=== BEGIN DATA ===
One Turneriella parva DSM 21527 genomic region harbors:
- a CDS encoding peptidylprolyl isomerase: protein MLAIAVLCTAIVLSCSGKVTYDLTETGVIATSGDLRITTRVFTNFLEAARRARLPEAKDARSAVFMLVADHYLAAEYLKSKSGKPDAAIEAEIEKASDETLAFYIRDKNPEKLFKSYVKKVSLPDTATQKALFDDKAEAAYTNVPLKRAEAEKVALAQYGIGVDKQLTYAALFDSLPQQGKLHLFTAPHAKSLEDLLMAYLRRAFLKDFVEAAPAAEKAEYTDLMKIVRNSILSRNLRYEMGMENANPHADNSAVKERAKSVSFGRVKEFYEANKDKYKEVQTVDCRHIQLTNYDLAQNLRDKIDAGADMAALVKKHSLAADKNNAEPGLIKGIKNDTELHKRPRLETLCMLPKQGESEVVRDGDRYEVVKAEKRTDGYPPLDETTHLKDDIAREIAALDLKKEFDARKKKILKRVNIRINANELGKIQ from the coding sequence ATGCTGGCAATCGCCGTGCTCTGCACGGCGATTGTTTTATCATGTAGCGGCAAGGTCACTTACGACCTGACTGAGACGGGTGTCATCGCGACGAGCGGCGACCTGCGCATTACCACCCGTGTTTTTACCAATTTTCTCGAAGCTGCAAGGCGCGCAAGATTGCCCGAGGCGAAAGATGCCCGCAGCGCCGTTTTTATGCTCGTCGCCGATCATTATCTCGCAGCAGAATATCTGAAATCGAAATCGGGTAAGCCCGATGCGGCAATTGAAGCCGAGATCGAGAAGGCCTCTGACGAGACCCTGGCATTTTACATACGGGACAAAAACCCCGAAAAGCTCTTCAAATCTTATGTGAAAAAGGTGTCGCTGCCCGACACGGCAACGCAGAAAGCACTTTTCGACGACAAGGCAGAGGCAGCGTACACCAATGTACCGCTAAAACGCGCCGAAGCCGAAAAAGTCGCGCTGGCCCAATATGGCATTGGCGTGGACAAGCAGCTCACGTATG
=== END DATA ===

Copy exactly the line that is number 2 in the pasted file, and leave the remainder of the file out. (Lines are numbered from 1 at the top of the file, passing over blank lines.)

- a CDS encoding peptidylprolyl isomerase: protein MLAIAVLCTAIVLSCSGKVTYDLTETGVIATSGDLRITTRVFTNFLEAARRARLPEAKDARSAVFMLVADHYLAAEYLKSKSGKPDAAIEAEIEKASDETLAFYIRDKNPEKLFKSYVKKVSLPDTATQKALFDDKAEAAYTNVPLKRAEAEKVALAQYGIGVDKQLTYAALFDSLPQQGKLHLFTAPHAKSLEDLLMAYLRRAFLKDFVEAAPAAEKAEYTDLMKIVRNSILSRNLRYEMGMENANPHADNSAVKERAKSVSFGRVKEFYEANKDKYKEVQTVDCRHIQLTNYDLAQNLRDKIDAGADMAALVKKHSLAADKNNAEPGLIKGIKNDTELHKRPRLETLCMLPKQGESEVVRDGDRYEVVKAEKRTDGYPPLDETTHLKDDIAREIAALDLKKEFDARKKKILKRVNIRINANELGKIQ from the coding sequence ATGCTGGCAATCGCCGTGCTCTGCACGGCGATTGTTTTATCATGTAGCGGCAAGGTCACTTACGACCTGACTGAGACGGGTGTCATCGCGACGAGCGGCGACCTGCGCATTACCACCCGTGTTTTTACCAATTTTCTCGAAGCTGCAAGGCGCGCAAGATTGCCCGAGGCGAAAGATGCCCGCAGCGCCGTTTTTATGCTCGTCGCCGATCATTATCTCGCAGCAGAATATCTGAAATCGAAATCGGGTAAGCCCGATGCGGCAATTGAAGCCGAGATCGAGAAGGCCTCTGACGAGACCCTGGCATTTTACATACGGGACAAAAACCCCGAAAAGCTCTTCAAATCTTATGTGAAAAAGGTGTCGCTGCCCGACACGGCAACGCAGAAAGCACTTTTCGACGACAAGGCAGAGGCAGCGTACACCAATGTACCGCTAAAACGCGCCGAAGCCGAAAAAGTCGCGCTGGCCCAATATGGCATTGGCGTGGACAAGCAGCTCACGTATG